Since becoming a stand-alone public entity in the fourth quarter of last year, Citizens Financial Group (NYSE:CFG) has crushed the markets. The regional bank, formerly a subsidiary of the Royal Bank of Scotland, is up 21% since its IPO versus 6% for the S&P 500 over the same period.
The stock's upside hasn't gone unnoticed: Over the past few quarters hedge funds have bought the stock in huge numbers. Which hedge funds are buying Citizens Financial, and why? Let's find out.
Who's buying Citizens Financial Group?
Using data aggregated by the analytical firm Novus, we can analyze the portfolios of the largest and most influential hedge funds on Wall Street and elsewhere. The data is pulled from each fund's required portfolio disclosures to the SEC and is limited to hedge funds with long positions in public equities.
Based on the data, more hedge funds bought Citizens Financial Group stock in the first quarter than any other company in the financial sector. Forty-four funds opened new positions in the bank in the quarter, far outpacing the two stocks tied for second place with 26 new hedge fund positions each: Bank of America and American Express.
Notable funds includes David Einhorn's $8.8 billion Greenlight Capital, which owns a $332 million position, and Robert Pohly's $6.3 billion Samlyn Capital, which owns a $192 million position. In total, 72 hedge funds had open, long positions in Citizens as of the first quarter.
Why are hedge funds so bullish on Citizens Financial Group?
In Greenlight Capital's investor letter in fourth-quarter 2014, Einhorn explained his bullish theory for Citizens Financial:
While [Citizens Financial] is overcapitalized and currently generates a low [return on equity] relative to peers, it plans to improve its ROE over the next two years through a combination of loan and fee income growth, cost reductions, capital return, and a partial normalization of interest rates. We purchased [Citizens Financial] at $22.01, a discount to tangible book value and a significant valuation discount to its banking peers. Over time, we believe the eventual exit of RBS and improvement in CFG's ROE will drive improvement in the stock's valuation. [Citizens] management received stock incentives at the time of the IPO, aligning their interests with shareholders.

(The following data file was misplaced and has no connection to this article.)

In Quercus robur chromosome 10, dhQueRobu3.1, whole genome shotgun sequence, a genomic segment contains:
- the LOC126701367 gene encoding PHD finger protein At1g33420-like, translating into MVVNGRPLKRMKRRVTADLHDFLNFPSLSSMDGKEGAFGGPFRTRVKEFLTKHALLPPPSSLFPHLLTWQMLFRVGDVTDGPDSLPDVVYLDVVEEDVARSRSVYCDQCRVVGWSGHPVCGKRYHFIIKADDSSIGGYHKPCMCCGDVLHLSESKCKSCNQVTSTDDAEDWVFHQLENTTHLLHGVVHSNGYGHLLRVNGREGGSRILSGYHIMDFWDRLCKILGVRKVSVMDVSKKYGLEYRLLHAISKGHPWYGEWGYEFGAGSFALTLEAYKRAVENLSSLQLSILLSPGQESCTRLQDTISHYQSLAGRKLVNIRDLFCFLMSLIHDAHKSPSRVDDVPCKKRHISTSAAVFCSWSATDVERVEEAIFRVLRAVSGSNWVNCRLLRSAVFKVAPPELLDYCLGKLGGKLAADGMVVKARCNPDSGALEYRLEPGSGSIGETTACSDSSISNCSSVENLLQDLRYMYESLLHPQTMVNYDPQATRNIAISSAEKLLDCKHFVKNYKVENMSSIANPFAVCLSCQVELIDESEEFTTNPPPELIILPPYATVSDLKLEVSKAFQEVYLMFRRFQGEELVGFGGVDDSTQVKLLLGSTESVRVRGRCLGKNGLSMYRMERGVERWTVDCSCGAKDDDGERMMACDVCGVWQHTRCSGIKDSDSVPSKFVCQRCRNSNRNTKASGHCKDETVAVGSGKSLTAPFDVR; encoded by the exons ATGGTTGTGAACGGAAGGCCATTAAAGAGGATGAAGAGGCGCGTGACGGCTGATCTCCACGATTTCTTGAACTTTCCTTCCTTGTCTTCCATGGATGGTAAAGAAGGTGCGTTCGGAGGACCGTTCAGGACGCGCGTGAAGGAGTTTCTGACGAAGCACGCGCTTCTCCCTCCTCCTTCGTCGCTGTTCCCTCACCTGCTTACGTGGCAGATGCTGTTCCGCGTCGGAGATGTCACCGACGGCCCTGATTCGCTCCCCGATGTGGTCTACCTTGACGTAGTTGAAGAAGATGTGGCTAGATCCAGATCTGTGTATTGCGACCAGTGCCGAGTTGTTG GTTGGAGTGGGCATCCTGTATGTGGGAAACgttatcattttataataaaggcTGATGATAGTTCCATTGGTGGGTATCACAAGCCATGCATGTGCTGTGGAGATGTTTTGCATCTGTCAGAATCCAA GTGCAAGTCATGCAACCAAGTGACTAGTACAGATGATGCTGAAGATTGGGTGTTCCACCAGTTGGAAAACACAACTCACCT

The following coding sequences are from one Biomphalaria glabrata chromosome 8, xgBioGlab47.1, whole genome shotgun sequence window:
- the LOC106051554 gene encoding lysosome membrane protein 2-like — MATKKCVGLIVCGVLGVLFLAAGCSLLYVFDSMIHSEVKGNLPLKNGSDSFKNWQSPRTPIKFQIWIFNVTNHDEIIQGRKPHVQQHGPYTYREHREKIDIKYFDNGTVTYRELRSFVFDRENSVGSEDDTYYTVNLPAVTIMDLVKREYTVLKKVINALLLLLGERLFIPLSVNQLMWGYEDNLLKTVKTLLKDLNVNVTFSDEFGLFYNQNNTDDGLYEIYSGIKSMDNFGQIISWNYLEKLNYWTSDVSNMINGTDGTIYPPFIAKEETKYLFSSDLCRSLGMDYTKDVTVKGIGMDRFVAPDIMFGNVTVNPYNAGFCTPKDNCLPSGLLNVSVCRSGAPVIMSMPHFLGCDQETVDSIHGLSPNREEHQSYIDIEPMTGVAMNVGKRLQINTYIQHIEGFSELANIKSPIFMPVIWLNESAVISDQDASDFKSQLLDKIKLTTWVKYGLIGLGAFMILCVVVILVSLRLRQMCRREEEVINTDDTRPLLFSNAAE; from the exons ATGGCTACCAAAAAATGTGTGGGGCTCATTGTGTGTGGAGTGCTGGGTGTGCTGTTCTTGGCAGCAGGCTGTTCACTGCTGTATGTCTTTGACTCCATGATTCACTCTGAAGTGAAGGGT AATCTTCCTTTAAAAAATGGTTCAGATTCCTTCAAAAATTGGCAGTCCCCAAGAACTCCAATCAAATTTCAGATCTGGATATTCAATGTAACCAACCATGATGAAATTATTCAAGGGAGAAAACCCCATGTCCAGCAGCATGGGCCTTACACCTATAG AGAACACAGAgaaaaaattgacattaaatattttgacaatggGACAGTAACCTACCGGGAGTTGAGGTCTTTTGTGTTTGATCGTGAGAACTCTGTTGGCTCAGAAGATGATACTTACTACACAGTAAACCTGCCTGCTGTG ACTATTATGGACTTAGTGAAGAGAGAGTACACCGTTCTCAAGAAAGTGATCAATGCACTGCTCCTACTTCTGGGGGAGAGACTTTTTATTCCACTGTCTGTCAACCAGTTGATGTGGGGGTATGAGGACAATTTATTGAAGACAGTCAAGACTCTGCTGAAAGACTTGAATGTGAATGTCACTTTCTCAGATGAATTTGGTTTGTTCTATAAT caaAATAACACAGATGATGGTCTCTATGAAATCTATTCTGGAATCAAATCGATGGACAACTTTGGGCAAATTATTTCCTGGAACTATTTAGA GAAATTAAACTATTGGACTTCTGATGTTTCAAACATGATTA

In other words, because Citizens is in a time of transition, the market is undervaluing its intrinsic value and future potential. Based on Einhorn's $22 entry price, he's already in the positive by over 25% as of this writing.
The bank currently trades at a price-to-book value of just 0.76 times. Generally, bank stocks are considered cheap if the price-to-book ratio falls below 1. For context, Bank of America trades at a similar discount at 0.81 times, while industry leader Wells Fargo trades at 1.77 times.
As Einhorn noted, that discount is driven by the bank's low returns on equity and assets. On a trailing 12-month basis, Citizens' ROE is just 4.67%. Wells, by contrast, returned over 14% for the same period, justifying its higher relative valuation.
What must happen for the hedge funds to profit on this investment
The path to higher returns for Citizens is, at least in theory, straightforward. The bank must maintain its commercial business's performance while improving the retail side.
The bank's commercial division returned 13.5% on equity for the first quarter of 2015. It did that with a lean 46% efficiency ratio and 1.43% return on assets. That's a strong performance compared to even the most elite U.S. banks.
The retail side, on the other hand, needs some work. Return on equity from retail operations was just 5.3% for the same period. The efficiency ratio was a bulky 79.25% and return on assets was just 0.48%. It's worth noting that these numbers all improved quarter over quarter and year over year, even if the division still has a long way to go.
For this turnaround story to succeed, the bank clearly needs to cut costs in its retail division. It's too early to say if management can successfully accomplish this, but early indications are positive.
Noninterest expenses in the retail division dropped by $15 million from fourth-quarter 2014 to first-quarter 2015. Noninterest expenses also were down $42 million year over year. As a result of these improvements, the division's net income jumped 17% from the fourth quarter to the first quarter and 91% year over year.
If this turnaround story resonates with you, you're not alone. The hedge fund industry has bought into Citizens Financial's story and is investing hundreds of millions into the stock. Now that the bank is a stand-alone and publicly traded entity, you also can invest.
Jay Jenkins has no position in any stocks mentioned. The Motley Fool recommends American Express, Bank of America, and Wells Fargo. The Motley Fool owns shares of Bank of America and Wells Fargo. Try any of our Foolish newsletter services free for 30 days. We Fools may not all hold the same opinions, but we all believe that considering a diverse range of insights makes us better investors. The Motley Fool has a disclosure policy.